Neck pain study finds chiropractic and exercise more effective than medication
January 05, 2012
New research indicates that spinal manipulation and exercise are more effective at relieving neck pain in the long term than medications. The findings of a clinical study at Northwestern Health Sciences University in Bloomington, Minn., were published this month in The Annals of Internal Medicine.
Neck pain affects nearly 75 percent of the American population. Spinal manipulation by a chiropractor, physical therapy, and pain medicine are popular treatment options, but there was little scientific evidence supporting effective treatment. Many people seek relief from spinal manipulation by a chiropractor, but the evidence supporting its usefulness has not been conclusive. However the new research shows that chiropractic care simple exercises were better at reducing pain than taking medications.
“These changes were diminished over time, but they were still present. Even a year later, there were differences between the spinal manipulation and medication groups.” said Dr. Gert Bronfort, an author of the study and research professor at Northwestern Health Sciences University. Dr. Bronfort holds the Greenawalt Endowed Research Chair, funded through a restricted grant from Foot Levelers, Inc.
Moderate and acute neck pain is one of the most frequent reasons for trips to primary care doctors, prompting millions of visits every year. For patients, it can be a difficult problem to navigate. “There was a void in the scientific literature in terms of what the most helpful treatments are,” Dr. Bronfort said.
To find out, Dr. Bronfort and his colleagues recruited a large group of adults with neck pain that had no known specific cause. The subjects, 272 in all, were mostly recruited from a large HMO and through advertisements. The researchers then split them into three groups and followed them for about three months.
One group was assigned to visit a chiropractor for roughly 20-minute sessions throughout the course of the study, making an average of 15 visits. A second group was assigned to take common pain relievers like acetaminophen and — in some cases, at the discretion of a doctor — stronger drugs like narcotics and muscle relaxants. The third group met on two occasions with therapists who gave them instructions on simple, gentle exercises for the neck that they could do at home. They were encouraged to do 5 to 10 repetitions of each exercise up to eight times a day. (A demonstration of the exercises can be found at www.annals.org).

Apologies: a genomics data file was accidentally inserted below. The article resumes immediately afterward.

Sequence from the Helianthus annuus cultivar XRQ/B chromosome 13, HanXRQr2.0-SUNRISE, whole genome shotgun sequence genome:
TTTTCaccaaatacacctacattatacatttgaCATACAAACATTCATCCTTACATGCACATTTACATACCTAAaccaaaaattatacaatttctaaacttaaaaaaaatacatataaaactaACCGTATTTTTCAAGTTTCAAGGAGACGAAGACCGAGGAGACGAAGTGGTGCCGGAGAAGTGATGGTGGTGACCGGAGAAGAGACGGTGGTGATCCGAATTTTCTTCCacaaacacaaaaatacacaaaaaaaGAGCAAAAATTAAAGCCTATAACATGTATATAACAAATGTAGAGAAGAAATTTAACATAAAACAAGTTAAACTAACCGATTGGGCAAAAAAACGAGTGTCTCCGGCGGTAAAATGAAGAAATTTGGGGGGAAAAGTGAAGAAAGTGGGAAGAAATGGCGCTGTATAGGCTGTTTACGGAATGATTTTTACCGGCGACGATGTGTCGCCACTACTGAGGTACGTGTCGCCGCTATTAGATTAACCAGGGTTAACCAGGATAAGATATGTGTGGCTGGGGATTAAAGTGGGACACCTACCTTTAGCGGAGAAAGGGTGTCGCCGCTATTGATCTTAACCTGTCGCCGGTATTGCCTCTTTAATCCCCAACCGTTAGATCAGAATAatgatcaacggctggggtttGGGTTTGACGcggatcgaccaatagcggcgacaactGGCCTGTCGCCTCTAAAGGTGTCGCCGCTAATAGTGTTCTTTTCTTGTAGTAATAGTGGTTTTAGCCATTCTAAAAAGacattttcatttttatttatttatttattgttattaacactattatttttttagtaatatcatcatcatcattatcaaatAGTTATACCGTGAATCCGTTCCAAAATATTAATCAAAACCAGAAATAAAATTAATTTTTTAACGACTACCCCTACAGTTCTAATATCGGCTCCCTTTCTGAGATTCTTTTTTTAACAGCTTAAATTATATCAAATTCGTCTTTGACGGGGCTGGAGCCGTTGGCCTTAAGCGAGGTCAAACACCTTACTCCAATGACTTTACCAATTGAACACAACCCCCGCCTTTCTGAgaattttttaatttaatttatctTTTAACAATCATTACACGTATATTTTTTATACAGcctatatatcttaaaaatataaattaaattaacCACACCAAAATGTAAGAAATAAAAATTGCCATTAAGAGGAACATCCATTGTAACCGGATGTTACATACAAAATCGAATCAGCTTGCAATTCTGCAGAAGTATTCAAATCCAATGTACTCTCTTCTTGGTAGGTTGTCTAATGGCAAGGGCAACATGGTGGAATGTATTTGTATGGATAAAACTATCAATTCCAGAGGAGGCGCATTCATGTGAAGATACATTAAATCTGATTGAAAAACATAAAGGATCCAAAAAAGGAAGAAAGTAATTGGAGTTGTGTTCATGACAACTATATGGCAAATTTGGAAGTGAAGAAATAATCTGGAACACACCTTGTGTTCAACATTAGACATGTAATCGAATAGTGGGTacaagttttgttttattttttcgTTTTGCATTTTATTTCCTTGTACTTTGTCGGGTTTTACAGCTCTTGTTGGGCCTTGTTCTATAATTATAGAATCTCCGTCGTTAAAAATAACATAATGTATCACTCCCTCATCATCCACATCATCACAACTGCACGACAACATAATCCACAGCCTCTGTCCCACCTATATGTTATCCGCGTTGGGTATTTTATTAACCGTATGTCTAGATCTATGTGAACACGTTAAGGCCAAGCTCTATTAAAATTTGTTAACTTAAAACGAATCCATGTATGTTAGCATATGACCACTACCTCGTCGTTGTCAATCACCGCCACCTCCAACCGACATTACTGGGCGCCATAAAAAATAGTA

After 12 weeks, the people in the non-medication groups did significantly better than those taking the drugs. About 57 percent of those who met with chiropractors and 48 percent who did the exercises reported at least a 75 percent reduction in pain, compared to 33 percent of the people in the medication group. What was impressive is that the patients in the chiropractic and exercise groups maintained their improvement after one year.
Dr. Bronfort said it was a “big surprise” to see that the home exercises were about as effective as the chiropractic sessions. “We hadn’t expected that they would be that close,” he said. “But I guess that’s good news for patients.”
In addition to their limited pain relief, the medications had at least one other downside: people kept taking them. “The people in the medication group kept on using a higher amount of medication more frequently throughout the follow-up period, up to a year later,” Dr. Bronfort said. “If you’re taking medication over a long time, then we’re running into more systemic side effects like gastrointestinal problems.”
He also expressed concern that those on medications were not as empowered to care for themselves as the other groups. “We think it’s important that patients have the tools to care for their condition as much as possible,” Dr. Bronfort said. “This study shows that people can play a large role in their own care.”
About Northwestern Health Sciences University
Northwestern, based in Bloomington, provides world-class professional education and research, as well as comprehensive integrated health and wellness services, to people across the United States and around the world. The university's more than 130 faculty members annually teach approximately 6,500 students and professionals pursuing degrees in accredited programs and continuing education in chiropractic, acupuncture, therapeutic massage and other integrative health treatments. The university, which will celebrate its 75th anniversary in 2016, has more than 7,500 graduates throughout the U.S. and in 21 countries worldwide.
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